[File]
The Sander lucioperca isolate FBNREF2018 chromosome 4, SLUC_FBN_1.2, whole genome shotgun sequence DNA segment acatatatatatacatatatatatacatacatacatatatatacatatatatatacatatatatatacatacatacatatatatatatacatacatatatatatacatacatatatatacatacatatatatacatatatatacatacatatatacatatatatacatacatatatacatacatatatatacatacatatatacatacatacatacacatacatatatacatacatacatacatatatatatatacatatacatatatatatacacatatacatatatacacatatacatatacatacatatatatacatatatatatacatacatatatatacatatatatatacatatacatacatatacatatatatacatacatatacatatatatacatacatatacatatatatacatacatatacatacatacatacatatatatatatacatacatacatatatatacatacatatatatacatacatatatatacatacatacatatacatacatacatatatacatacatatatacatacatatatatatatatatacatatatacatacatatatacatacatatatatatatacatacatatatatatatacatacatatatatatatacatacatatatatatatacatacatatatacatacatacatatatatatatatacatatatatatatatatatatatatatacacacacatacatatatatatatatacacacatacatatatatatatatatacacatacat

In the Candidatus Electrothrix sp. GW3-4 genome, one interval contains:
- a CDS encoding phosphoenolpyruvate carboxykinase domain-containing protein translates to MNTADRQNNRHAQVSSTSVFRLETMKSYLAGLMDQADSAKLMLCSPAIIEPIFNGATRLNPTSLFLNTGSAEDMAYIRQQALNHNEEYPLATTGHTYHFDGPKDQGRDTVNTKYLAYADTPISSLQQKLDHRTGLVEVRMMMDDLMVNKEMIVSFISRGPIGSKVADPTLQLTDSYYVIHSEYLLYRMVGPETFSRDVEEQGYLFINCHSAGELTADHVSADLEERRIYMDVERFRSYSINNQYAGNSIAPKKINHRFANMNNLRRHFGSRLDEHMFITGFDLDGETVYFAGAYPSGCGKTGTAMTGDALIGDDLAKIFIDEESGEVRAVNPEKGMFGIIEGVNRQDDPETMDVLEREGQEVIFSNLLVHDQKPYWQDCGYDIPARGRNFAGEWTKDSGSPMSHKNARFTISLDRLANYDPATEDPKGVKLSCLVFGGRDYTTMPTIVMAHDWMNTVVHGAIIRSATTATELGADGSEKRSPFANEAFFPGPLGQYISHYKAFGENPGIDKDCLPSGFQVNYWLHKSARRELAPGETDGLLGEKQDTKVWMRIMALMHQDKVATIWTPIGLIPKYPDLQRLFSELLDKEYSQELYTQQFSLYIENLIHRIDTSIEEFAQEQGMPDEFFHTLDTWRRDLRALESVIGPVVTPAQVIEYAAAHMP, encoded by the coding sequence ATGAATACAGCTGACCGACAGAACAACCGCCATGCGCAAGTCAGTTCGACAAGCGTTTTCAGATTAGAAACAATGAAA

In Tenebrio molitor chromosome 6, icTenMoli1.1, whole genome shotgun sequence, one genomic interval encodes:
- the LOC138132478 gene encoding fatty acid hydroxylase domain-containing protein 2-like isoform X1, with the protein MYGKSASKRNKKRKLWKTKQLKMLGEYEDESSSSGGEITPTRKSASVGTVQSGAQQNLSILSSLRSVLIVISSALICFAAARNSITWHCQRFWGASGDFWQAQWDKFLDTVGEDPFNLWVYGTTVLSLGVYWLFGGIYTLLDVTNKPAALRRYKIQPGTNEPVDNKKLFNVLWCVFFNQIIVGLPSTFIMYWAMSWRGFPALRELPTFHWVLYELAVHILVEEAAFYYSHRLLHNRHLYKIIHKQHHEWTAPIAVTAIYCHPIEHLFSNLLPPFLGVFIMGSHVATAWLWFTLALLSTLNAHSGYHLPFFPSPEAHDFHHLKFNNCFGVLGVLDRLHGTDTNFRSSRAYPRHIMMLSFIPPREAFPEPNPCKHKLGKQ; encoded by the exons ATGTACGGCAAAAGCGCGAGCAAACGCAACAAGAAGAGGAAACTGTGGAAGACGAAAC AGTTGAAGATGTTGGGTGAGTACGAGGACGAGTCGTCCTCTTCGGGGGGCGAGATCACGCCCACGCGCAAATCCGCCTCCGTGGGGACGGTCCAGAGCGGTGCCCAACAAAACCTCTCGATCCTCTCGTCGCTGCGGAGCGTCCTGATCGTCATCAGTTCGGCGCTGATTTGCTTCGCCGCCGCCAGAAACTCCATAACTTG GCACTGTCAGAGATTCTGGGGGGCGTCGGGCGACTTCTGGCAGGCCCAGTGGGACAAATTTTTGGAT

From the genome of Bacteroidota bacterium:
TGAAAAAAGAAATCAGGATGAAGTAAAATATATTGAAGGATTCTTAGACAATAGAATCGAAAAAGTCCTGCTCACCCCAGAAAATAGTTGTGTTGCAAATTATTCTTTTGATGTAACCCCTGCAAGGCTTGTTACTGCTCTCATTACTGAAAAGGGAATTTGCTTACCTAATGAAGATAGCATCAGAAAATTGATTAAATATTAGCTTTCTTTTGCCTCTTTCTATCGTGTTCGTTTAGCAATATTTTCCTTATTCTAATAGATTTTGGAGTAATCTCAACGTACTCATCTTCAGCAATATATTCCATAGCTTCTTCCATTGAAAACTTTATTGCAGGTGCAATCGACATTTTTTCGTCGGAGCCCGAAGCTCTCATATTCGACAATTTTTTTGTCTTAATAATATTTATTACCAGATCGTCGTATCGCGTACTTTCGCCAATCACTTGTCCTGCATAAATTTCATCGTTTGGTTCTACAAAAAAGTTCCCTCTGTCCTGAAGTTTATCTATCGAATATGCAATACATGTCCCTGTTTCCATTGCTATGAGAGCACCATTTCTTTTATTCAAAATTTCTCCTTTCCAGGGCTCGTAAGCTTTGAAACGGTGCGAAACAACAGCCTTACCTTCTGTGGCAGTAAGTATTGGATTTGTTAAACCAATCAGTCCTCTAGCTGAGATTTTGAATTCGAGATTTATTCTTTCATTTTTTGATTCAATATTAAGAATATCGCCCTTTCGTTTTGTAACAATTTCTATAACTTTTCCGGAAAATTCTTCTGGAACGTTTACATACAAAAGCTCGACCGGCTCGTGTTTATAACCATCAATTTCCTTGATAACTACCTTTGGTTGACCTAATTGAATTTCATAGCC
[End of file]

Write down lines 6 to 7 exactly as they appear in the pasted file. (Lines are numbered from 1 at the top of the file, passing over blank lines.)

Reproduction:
From the genome of Bacteroidota bacterium:
TGAAAAAAGAAATCAGGATGAAGTAAAATATATTGAAGGATTCTTAGACAATAGAATCGAAAAAGTCCTGCTCACCCCAGAAAATAGTTGTGTTGCAAATTATTCTTTTGATGTAACCCCTGCAAGGCTTGTTACTGCTCTCATTACTGAAAAGGGAATTTGCTTACCTAATGAAGATAGCATCAGAAAATTGATTAAATATTAGCTTTCTTTTGCCTCTTTCTATCGTGTTCGTTTAGCAATATTTTCCTTATTCTAATAGATTTTGGAGTAATCTCAACGTACTCATCTTCAGCAATATATTCCATAGCTTCTTCCATTGAAAACTTTATTGCAGGTGCAATCGACATTTTTTCGTCGGAGCCCGAAGCTCTCATATTCGACAATTTTTTTGTCTTAATAATATTTATTACCAGATCGTCGTATCGCGTACTTTCGCCAATCACTTGTCCTGCATAAATTTCATCGTTTGGTTCTACAAAAAAGTTCCCTCTGTCCTGAAGTTTATCTATCGAATATGCAATACATGTCCCTGTTTCCATTGCTATGAGAGCACCATTTCTTTTATTCAAAATTTCTCCTTTCCAGGGCTCGTAAGCTTTGAAACGGTGCGAAACAACAGCCTTACCTTCTGTGGCAGTAAGTATTGGATTTGTTAAACCAATCAGTCCTCTAGCTGAGATTTTGAATTCGAGATTTATTCTTTCATTTTTTGATTCAATATTAAGAATATCGCCCTTTCGTTTTGTAACAATTTCTATAACTTTTCCGGAAAATTCTTCTGGAACGTTTACATACAAAAGCTCGACCGGCTCGTGTTTATAACCATCAATTTCCTTGATAACTACCTTTGGTTGACCTAATTGAATTTCATAGCC